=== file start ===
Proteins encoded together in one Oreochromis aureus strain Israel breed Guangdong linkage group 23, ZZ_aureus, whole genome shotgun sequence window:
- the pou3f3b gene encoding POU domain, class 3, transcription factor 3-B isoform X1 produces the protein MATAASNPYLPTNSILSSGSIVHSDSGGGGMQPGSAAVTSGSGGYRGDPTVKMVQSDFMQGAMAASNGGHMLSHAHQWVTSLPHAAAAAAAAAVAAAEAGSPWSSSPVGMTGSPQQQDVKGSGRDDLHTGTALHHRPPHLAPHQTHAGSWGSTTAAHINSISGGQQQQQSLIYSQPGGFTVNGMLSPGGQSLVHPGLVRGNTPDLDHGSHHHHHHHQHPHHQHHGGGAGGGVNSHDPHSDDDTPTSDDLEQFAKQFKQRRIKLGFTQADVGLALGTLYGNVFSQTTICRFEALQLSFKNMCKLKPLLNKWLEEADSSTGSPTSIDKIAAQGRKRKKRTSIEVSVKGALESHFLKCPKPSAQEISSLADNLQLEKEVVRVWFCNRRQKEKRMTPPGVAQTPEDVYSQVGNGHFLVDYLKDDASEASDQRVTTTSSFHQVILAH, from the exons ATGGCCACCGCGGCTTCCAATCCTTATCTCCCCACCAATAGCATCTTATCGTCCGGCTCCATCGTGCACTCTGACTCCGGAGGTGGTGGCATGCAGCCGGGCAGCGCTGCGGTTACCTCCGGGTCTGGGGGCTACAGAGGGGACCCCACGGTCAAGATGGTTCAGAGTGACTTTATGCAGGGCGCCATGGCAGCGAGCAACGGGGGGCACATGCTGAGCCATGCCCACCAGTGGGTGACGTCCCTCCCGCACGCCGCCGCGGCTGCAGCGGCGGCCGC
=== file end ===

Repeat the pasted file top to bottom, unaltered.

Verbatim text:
Proteins encoded together in one Oreochromis aureus strain Israel breed Guangdong linkage group 23, ZZ_aureus, whole genome shotgun sequence window:
- the pou3f3b gene encoding POU domain, class 3, transcription factor 3-B isoform X1 produces the protein MATAASNPYLPTNSILSSGSIVHSDSGGGGMQPGSAAVTSGSGGYRGDPTVKMVQSDFMQGAMAASNGGHMLSHAHQWVTSLPHAAAAAAAAAVAAAEAGSPWSSSPVGMTGSPQQQDVKGSGRDDLHTGTALHHRPPHLAPHQTHAGSWGSTTAAHINSISGGQQQQQSLIYSQPGGFTVNGMLSPGGQSLVHPGLVRGNTPDLDHGSHHHHHHHQHPHHQHHGGGAGGGVNSHDPHSDDDTPTSDDLEQFAKQFKQRRIKLGFTQADVGLALGTLYGNVFSQTTICRFEALQLSFKNMCKLKPLLNKWLEEADSSTGSPTSIDKIAAQGRKRKKRTSIEVSVKGALESHFLKCPKPSAQEISSLADNLQLEKEVVRVWFCNRRQKEKRMTPPGVAQTPEDVYSQVGNGHFLVDYLKDDASEASDQRVTTTSSFHQVILAH, from the exons ATGGCCACCGCGGCTTCCAATCCTTATCTCCCCACCAATAGCATCTTATCGTCCGGCTCCATCGTGCACTCTGACTCCGGAGGTGGTGGCATGCAGCCGGGCAGCGCTGCGGTTACCTCCGGGTCTGGGGGCTACAGAGGGGACCCCACGGTCAAGATGGTTCAGAGTGACTTTATGCAGGGCGCCATGGCAGCGAGCAACGGGGGGCACATGCTGAGCCATGCCCACCAGTGGGTGACGTCCCTCCCGCACGCCGCCGCGGCTGCAGCGGCGGCCGC